89 Pages Posted: 13 Jul 2010
Date Written: July 13, 2010
In the summer of 2007, the authors undertook a study designed to illuminate the reasons why many first-year legal writing students find the first few weeks of the class so difficult and so frustrating. Their own students’ struggles during early legal writing classes were of deep concern to the authors, primarily because these early classes were devoted to teaching fundamental skills, including legal reasoning and analysis. To isolate the reasons for these struggles, the authors administered a series of three surveys to first-year law students at two diverse law schools, seeking to learn how the students’ attitudes toward and experiences in legal writing changed over the course of their 1L year.
Based on the students’ responses to the surveys, the authors identified four major reasons for many beginning legal writing students’ difficulties and frustrations: (1) They lack a professional context in which to place the skills they are learning; (2) They are inexperienced in, and often resist, the difficult analytical thinking that is fundamental to good legal writing; (3) They lose confidence when they realize that the skills they used to achieve mastery in one discourse community do not guarantee success in the discourse community of legal writing; and (4) They are unable to correctly assess how their prior strengths and weaknesses as writers will impact their task as legal writers.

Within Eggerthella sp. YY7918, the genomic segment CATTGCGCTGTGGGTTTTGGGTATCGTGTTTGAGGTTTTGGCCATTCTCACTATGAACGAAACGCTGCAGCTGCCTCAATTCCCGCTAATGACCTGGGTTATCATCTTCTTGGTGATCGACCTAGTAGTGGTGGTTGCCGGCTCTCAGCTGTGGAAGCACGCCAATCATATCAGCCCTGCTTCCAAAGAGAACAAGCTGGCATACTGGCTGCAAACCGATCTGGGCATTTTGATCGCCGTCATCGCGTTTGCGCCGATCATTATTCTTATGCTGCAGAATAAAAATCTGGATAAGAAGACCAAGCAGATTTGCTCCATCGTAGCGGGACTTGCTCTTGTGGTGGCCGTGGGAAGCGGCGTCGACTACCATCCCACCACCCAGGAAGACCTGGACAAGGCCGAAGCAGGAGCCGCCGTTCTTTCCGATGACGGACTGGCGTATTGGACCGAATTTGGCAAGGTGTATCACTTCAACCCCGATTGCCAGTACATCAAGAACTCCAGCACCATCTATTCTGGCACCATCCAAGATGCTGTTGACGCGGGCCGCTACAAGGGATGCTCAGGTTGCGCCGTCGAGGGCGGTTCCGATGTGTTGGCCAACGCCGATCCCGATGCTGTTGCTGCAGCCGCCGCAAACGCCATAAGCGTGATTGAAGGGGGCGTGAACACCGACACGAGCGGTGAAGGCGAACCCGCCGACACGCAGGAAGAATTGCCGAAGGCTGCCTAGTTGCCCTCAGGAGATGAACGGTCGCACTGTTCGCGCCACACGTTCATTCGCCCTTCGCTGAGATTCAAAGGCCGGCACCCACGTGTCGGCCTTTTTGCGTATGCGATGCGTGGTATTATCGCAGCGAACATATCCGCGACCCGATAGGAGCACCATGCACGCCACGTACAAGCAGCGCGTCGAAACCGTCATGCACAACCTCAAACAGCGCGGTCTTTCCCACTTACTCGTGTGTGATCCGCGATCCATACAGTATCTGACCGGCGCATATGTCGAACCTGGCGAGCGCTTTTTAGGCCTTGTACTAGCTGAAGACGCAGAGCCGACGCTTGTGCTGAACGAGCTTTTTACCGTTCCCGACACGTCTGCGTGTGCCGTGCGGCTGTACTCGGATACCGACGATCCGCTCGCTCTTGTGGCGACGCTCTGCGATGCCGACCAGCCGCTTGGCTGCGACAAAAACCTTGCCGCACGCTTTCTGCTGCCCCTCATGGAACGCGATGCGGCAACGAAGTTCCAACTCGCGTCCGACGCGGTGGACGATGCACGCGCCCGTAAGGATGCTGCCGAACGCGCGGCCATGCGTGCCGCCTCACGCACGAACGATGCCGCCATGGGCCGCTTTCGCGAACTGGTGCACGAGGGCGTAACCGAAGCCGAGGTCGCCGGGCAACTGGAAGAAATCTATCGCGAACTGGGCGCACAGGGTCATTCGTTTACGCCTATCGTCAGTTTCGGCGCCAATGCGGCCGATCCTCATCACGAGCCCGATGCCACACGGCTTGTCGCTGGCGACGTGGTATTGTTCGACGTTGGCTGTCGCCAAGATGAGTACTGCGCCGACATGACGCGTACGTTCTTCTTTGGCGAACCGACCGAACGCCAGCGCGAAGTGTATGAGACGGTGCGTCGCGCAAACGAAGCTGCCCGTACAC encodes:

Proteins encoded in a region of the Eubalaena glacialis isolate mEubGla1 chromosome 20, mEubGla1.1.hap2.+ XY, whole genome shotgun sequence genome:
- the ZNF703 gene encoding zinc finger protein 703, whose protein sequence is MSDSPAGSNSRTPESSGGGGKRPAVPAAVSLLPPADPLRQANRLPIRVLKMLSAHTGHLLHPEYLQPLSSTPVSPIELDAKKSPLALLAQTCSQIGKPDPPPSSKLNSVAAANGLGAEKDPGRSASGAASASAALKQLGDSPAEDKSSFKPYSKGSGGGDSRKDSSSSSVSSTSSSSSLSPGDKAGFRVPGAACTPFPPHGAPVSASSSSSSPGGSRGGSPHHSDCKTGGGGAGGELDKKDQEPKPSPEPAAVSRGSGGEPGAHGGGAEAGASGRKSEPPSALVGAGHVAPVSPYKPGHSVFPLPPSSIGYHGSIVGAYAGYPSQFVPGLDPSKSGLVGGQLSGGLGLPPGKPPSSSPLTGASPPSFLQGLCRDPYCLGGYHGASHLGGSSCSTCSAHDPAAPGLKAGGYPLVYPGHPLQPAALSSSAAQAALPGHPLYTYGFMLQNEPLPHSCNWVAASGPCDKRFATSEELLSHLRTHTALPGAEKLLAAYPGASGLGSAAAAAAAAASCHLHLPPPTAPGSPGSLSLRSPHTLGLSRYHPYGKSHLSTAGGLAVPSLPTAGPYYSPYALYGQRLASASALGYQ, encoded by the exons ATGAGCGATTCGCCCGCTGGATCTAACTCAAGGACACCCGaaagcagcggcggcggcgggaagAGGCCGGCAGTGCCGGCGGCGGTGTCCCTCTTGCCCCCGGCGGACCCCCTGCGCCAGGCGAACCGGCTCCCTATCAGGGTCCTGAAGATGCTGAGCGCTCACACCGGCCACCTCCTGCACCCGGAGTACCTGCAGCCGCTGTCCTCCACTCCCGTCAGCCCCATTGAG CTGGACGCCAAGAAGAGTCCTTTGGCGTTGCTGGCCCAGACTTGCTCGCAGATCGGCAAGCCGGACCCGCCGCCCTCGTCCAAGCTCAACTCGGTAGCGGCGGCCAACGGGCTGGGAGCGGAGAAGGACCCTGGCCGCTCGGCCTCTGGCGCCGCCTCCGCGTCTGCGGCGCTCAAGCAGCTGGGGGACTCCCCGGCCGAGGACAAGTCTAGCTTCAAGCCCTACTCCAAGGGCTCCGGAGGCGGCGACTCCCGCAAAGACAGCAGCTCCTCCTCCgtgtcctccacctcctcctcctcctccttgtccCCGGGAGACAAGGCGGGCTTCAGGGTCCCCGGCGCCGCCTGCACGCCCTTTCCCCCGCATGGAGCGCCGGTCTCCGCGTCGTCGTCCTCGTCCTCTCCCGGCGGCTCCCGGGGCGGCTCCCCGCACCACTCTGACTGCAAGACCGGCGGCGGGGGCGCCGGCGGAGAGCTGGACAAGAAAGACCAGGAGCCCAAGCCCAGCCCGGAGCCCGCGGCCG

The first sections of this article introduce the goals of the study in more detail; generally describe the survey populations; outline the methodology of the study; and provide demographic results from the surveys. The bulk of the article is devoted to describing in detail how the students’ responses support the authors' findings about the four major reasons for early students’ struggles and frustrations. In the final section of the article, the authors posit that by candidly acknowledging to our students the validity of the reasons they struggle, and by making modest adjustments to our early teaching practices to address these reasons, legal writing professors can positively impact our students’ attitudes toward the task of learning legal writing and ultimately maximize their chances for success.
Keywords: Beginning Legal Writers, Legal Writing, Improving First Year Legal Writing, Legal Writing Research
Suggested Citation: Suggested Citation
Graham, Laura P. and Felsenburg, Miriam E., Beginning Legal Writers in Their Own Words: Why It's so Tough and What We Can Do About It (July 13, 2010). Available at SSRN: https://ssrn.com/abstract=1639464 or http://dx.doi.org/10.2139/ssrn.1639464